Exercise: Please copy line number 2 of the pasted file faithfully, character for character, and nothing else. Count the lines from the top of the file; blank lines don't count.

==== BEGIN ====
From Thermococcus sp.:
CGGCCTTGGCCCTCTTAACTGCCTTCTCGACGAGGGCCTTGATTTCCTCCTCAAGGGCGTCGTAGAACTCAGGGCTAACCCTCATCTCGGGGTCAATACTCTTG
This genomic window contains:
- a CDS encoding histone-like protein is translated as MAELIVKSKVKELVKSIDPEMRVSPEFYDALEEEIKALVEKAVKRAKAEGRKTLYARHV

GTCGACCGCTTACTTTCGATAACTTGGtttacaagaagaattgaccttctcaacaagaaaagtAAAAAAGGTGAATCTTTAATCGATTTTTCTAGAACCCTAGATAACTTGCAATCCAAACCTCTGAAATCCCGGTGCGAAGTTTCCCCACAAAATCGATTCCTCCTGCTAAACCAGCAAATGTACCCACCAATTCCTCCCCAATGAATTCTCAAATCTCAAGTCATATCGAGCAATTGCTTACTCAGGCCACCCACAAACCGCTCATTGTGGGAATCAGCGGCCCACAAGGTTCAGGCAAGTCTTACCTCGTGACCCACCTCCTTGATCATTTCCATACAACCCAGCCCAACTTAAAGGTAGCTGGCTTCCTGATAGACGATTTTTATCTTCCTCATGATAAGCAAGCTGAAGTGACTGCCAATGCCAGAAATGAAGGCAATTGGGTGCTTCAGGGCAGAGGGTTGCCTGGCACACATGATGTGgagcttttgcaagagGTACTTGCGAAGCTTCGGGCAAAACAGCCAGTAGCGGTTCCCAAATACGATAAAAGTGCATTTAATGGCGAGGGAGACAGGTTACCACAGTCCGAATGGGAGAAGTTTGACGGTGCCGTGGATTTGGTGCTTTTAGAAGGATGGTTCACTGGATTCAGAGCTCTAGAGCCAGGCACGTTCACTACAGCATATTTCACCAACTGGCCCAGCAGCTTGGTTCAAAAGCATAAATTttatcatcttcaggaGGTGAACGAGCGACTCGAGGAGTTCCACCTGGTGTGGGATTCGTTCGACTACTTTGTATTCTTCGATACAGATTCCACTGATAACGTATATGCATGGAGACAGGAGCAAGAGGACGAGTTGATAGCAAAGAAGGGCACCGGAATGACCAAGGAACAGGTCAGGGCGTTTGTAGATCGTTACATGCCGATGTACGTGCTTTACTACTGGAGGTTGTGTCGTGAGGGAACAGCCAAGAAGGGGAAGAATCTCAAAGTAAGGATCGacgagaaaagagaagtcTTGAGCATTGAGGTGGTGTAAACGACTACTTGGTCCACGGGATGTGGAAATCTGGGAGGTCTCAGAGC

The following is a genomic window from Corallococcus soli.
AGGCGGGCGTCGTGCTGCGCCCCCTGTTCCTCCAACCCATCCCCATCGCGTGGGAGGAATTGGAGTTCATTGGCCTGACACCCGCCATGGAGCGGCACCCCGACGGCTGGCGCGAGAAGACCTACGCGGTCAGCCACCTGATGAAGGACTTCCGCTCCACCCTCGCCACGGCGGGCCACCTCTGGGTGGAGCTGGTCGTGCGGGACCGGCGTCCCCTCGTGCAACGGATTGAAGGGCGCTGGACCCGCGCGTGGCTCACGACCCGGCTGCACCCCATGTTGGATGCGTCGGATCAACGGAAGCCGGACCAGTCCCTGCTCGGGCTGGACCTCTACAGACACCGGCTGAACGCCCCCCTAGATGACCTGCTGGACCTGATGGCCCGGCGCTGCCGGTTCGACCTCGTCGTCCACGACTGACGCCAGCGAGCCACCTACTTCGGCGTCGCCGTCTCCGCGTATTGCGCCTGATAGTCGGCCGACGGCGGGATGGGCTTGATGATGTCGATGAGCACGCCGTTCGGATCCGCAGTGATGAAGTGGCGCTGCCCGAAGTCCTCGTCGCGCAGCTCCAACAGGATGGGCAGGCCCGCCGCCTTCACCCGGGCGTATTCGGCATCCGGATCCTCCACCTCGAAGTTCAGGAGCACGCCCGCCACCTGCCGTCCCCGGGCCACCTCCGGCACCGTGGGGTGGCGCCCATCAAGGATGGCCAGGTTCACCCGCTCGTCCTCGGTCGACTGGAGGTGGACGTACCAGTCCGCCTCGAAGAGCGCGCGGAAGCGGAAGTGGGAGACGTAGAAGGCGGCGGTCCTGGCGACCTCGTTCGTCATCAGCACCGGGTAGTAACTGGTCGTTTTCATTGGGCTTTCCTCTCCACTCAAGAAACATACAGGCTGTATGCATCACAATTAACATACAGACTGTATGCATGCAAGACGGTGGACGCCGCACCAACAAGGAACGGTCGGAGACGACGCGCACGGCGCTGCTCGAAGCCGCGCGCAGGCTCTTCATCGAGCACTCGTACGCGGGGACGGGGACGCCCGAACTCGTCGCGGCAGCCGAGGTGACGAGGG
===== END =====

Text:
CGGCCTTGGCCCTCTTAACTGCCTTCTCGACGAGGGCCTTGATTTCCTCCTCAAGGGCGTCGTAGAACTCAGGGCTAACCCTCATCTCGGGGTCAATACTCTTG